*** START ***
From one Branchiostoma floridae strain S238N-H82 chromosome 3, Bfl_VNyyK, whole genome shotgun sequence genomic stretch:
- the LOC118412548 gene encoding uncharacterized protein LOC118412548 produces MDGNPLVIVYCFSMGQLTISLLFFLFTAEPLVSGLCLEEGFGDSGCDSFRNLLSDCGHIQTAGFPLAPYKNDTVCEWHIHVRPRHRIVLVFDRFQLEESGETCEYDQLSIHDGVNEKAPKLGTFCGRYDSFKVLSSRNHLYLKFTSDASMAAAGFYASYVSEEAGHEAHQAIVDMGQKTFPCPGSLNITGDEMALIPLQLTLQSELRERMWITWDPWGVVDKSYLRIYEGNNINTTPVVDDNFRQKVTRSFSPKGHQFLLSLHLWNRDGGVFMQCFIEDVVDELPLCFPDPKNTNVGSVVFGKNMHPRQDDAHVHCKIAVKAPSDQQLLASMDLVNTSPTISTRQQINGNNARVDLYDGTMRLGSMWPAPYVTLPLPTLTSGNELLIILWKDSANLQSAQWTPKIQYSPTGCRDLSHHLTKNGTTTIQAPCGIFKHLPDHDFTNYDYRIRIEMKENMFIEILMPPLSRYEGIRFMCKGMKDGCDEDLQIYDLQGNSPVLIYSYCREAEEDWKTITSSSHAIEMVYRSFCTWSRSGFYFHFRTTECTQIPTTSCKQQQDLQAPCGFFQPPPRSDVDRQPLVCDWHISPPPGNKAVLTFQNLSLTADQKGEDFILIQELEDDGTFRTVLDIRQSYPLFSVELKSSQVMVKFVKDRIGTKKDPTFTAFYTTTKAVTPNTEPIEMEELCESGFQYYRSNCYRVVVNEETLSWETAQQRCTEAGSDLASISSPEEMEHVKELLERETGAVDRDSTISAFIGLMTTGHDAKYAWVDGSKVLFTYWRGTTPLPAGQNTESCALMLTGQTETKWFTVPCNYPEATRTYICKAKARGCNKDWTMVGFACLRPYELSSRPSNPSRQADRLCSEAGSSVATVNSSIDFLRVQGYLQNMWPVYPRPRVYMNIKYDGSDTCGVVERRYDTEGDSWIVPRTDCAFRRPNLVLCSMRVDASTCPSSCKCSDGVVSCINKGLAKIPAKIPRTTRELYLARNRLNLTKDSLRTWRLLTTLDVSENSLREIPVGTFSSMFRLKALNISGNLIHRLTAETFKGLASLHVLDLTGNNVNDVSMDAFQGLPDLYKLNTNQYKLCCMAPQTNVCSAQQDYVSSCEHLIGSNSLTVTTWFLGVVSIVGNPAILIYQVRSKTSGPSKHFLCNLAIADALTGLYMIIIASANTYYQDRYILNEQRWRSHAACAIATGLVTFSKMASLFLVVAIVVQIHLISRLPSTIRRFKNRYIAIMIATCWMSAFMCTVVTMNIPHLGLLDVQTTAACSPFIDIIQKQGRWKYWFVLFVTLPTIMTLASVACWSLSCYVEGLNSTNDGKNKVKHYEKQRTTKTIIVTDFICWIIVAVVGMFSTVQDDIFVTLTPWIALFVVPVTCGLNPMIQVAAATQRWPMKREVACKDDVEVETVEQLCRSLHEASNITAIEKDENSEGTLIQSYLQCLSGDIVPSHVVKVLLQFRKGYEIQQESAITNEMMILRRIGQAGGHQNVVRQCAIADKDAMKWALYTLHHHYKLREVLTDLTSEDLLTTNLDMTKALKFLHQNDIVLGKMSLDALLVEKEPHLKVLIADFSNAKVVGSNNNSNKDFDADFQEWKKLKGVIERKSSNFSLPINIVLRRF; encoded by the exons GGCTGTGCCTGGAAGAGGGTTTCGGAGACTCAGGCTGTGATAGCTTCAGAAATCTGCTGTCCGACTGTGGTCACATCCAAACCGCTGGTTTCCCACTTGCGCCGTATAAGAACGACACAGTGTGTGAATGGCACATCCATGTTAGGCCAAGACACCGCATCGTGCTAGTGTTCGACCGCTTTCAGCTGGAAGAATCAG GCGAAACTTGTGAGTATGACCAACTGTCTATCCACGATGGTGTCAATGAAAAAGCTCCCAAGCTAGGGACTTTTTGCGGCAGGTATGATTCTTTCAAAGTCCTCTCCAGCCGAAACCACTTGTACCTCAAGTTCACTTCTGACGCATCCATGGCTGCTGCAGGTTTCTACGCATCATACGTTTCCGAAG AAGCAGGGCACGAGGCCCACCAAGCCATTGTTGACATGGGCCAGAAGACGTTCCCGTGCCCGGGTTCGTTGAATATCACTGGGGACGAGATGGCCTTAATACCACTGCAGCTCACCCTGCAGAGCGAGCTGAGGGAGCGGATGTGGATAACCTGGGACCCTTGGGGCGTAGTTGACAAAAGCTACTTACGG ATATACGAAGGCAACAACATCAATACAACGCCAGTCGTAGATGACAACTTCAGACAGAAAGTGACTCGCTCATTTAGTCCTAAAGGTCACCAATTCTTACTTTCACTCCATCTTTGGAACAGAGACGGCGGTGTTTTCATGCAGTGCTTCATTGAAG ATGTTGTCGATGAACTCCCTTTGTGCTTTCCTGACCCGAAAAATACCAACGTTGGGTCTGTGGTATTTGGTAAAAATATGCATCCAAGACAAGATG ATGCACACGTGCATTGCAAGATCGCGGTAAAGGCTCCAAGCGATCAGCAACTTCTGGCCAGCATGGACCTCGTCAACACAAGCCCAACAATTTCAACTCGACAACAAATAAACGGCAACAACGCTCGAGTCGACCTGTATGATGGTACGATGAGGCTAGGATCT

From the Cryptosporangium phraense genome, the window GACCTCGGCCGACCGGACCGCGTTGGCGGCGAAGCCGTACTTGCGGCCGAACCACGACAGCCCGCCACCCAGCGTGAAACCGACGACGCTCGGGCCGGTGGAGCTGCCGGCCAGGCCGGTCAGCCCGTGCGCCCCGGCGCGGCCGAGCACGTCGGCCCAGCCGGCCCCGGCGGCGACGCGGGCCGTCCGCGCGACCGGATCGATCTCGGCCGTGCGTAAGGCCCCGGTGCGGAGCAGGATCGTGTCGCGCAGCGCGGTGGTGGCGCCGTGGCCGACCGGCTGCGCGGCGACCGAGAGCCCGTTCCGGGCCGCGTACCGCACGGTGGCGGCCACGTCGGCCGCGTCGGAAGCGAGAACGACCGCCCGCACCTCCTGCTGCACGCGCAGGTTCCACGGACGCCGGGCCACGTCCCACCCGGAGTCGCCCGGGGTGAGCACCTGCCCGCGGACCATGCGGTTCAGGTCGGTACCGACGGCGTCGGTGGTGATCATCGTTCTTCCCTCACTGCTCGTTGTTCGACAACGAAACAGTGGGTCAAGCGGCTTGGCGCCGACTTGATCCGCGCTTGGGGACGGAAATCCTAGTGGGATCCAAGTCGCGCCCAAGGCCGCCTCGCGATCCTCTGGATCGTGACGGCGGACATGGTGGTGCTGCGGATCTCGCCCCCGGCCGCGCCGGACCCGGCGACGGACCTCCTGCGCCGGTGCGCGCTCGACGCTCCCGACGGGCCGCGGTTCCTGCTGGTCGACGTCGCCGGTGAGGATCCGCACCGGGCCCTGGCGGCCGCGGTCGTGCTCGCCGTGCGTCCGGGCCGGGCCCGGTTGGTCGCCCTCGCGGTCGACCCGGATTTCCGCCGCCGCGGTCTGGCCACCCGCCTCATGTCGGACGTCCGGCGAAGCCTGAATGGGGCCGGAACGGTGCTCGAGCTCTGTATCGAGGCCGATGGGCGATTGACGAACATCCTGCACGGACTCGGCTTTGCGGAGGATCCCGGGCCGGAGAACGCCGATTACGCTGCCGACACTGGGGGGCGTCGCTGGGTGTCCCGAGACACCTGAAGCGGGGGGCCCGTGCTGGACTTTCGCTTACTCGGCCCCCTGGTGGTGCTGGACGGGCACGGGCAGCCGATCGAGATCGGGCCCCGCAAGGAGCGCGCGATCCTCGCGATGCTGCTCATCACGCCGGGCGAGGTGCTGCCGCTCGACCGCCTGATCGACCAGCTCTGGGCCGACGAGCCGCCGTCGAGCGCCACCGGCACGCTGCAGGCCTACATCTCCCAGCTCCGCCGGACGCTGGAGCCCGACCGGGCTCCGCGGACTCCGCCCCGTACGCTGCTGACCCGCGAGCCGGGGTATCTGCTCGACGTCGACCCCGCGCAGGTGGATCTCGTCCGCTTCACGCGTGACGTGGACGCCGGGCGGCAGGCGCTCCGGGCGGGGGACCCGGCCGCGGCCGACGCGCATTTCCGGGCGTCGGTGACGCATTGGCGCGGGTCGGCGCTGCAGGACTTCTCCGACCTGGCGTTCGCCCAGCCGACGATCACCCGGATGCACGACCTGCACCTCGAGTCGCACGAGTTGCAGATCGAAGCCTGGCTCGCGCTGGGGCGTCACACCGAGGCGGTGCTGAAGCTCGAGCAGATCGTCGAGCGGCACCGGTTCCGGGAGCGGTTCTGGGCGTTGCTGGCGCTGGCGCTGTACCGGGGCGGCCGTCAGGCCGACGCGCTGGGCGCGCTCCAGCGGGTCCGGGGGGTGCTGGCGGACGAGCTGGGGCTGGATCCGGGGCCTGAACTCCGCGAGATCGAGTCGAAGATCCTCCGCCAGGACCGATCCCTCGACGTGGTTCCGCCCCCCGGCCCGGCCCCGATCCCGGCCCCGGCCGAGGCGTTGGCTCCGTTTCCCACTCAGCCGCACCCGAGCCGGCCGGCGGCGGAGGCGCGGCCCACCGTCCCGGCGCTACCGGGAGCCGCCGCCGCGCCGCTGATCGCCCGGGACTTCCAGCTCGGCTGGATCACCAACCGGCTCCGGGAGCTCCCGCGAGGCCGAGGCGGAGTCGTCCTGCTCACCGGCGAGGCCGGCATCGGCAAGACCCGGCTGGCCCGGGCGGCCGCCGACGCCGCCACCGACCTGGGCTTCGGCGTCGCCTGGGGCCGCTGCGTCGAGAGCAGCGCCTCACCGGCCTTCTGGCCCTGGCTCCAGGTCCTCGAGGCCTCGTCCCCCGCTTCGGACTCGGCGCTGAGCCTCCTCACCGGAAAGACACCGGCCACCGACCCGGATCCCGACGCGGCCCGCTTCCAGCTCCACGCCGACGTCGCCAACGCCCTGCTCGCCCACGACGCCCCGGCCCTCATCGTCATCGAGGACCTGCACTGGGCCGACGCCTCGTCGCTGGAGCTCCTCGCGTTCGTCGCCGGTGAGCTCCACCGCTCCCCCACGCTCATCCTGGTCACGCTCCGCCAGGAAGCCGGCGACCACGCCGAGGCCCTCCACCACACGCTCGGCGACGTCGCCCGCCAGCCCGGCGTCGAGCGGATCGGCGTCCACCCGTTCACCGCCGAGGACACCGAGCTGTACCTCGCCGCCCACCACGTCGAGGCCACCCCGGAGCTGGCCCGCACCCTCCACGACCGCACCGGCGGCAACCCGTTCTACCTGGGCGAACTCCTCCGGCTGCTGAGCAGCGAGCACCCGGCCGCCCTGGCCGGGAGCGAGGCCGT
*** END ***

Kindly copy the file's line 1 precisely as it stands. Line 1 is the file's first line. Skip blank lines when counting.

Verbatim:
From one Branchiostoma floridae strain S238N-H82 chromosome 3, Bfl_VNyyK, whole genome shotgun sequence genomic stretch: